2013-07-26 "Toxic plume spreads, PG&E faces 2nd Hinkley suit"
by David R. Baker [http://www.sfchronicle.com/science/article/Toxic-plume-spreads-PG-amp-E-faces-2nd-Hinkley-4688046.php]:
Years ago, Pacific Gas and Electric Co. promised to clean up the groundwater beneath Hinkley, a small Mojave Desert town crossed by one of the company's natural gas pipelines.
A toxic form of chromium used by PG&E had seeped into the water, in a place where every home needs a well. Helped by a little-known law clerk named Erin Brockovich, 636 Hinkley residents sued the San Francisco utility and, in 1996, won a $333 million settlement.
But 17 years later, the chromium remains. And despite PG&E's efforts, the plume of tainted water appears to be spreading, with the chemical showing up in more wells than before.
Now, Hinkley residents who weren't part of the original court case have filed a new lawsuit against the company, saying PG&E has rendered their homes virtually worthless.
"These guys are in the middle of the desert, and they're wholly dependent on well water - there's no option," said Javier van Oordt, a principal at the Santa Ana law firm handling the case. "I can say with a fair amount of confidence that nobody but PG&E is buying property out there right now."
Hinkley is, in fact, emptying out.
PG&E has been buying and bulldozing homes from residents who have decided to flee - 130 properties so far. The town, about 15 miles northwest of Barstow in San Bernardino County, recently lost its only school. Exact population figures aren't available because the town is unincorporated, but some longtime residents say the population has dropped substantially to 3,000 or fewer.
'It's a ghost town' -
Roberta Walker, 59, helped craft the original lawsuit, doing her own research that she passed on to Brockovich, played by actress Julia Roberts in a 2000 movie about the case.
Now Walker and her husband are negotiating with PG&E to sell their home.
"It's inevitable," said Walker, who is not part of the new suit. "We can't stay here. It's a ghost town."
The new class-action suit, filed July 19 in San Bernardino County, covers Hinkley residents who did not participate in the first lawsuit - people who thought their homes and wells were miles away from the chromium plume. More than 100 property owners could eventually join, said van Oordt, with the Callahan & Blaine law firm.
The chemical - hexavalent chromium, or chromium-6 - started leaching into Hinkley's water decades ago.
The town lies along the route of a pipeline bringing natural gas from Texas to the Bay Area. PG&E built a compressor station for the pipeline in 1952 and for the next 14 years used hexavalent chromium in the station's cooling system, adding the substance to water as a way to fight corrosion in the machinery. The chromium-laced water was then dumped in unlined ponds nearby.
The Environmental Protection Agency has proposed classifying chromium-6 as likely to cause cancer when ingested. The EPA already considers it a carcinogen when inhaled.
Since settling the original lawsuit, PG&E has tried to pen in the plume of tainted groundwater while testing ways to clean up the chromium. One method involves injecting small amounts of food-grade ethanol - similar to hard liquor - into the aquifer. Bacteria feed off the ethanol and multiply. And those bacteria convert chromium-6 into chromium-3, a nontoxic form of the metal.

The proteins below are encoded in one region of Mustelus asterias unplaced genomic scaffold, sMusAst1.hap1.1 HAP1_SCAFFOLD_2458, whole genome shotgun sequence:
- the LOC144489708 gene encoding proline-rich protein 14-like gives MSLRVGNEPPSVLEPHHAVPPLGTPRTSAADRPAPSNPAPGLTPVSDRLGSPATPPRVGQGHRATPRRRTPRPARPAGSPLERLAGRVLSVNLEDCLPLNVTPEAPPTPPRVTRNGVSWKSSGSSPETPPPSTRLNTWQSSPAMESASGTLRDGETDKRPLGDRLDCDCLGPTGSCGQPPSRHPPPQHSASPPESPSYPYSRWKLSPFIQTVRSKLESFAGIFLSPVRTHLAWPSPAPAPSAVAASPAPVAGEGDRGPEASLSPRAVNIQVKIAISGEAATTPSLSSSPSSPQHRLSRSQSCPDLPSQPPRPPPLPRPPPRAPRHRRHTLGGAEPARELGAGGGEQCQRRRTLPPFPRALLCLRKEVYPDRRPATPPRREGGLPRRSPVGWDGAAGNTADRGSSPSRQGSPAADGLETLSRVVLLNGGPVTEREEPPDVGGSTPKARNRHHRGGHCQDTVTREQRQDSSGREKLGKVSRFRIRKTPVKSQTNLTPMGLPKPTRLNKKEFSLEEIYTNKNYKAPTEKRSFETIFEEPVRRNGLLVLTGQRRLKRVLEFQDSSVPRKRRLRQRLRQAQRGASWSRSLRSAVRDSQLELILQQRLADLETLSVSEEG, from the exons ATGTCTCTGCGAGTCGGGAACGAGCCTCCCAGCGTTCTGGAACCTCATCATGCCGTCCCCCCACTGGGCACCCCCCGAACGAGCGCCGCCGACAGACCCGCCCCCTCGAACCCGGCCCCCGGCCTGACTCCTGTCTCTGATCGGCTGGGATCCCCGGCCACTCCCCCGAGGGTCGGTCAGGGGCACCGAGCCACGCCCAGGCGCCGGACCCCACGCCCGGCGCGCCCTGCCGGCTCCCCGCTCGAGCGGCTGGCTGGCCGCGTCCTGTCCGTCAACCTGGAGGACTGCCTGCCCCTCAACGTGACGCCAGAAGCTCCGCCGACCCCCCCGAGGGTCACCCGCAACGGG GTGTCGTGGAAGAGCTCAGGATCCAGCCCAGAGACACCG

Alfalfa fields -
"The thing we like about that is, it gets to the problem down where it is," said Kevin Sullivan, the manager of PG&E's Hinkley cleanup project.
The company also pumps the tainted water onto alfalfa fields, where bacteria in the soil convert the chemical into chromium-3.
Sullivan said that the most-polluted wells, those near the compressor station, have shown a steep drop in chromium-6 concentrations, with levels falling more than 50 percent.
"We're making good progress on this plume," said Sullivan, who has spent seven years trying to clean Hinkley's water. "We're knocking out the core."
And yet, the plume may be moving.
Chromium-6 has been detected in wells several miles from the original plume. To PG&E, this is a sign of better testing - not spreading contamination. More wells are now being checked, and the hexavalent chromium within them may be naturally occurring, according to the company.
The government agency overseeing the cleanup, the Lahontan Regional Water Quality Control Board, isn't entirely convinced. Some wells that have been tested for years, wells several miles north of the original plume, have shown rising chromium-6 levels, said Lauri Kemper, the board's assistant executive director.
"At least in some areas, we believe it's spread," she said.
Fully cleaning up the aquifer could take as long as 30 to 60 years, according to PG&E. In the meantime, the company is buying water for some homeowners and has installed water purifying systems for others. And for people within a mile of the expanded plume - as defined by the water board - the company will discuss buying their property, with PG&E basing its offers on home values in nearby towns such as Apple Valley.
Loss to homeowners -
But in some cases, PG&E's offers, which are not part of the original lawsuit settlement, represent a substantial loss to the homeowners. Barbara Ray lives a half-mile west of the compressor plant and wants to sell. But the company's last offer was less than she owes on the mortgage, she said.
"I told them it was ridiculous," said Ray, an elementary school teacher in Barstow who is not part of the new suit.
Although she still loves Hinkley's open landscape and the quiet of a small town, she doesn't want to stay and wait for PG&E to finish its cleanup. Five of her neighbors have already moved, and a sixth will soon.
"I'm 53," Ray said. "I may still be alive in 40 years, but I don't want to be here."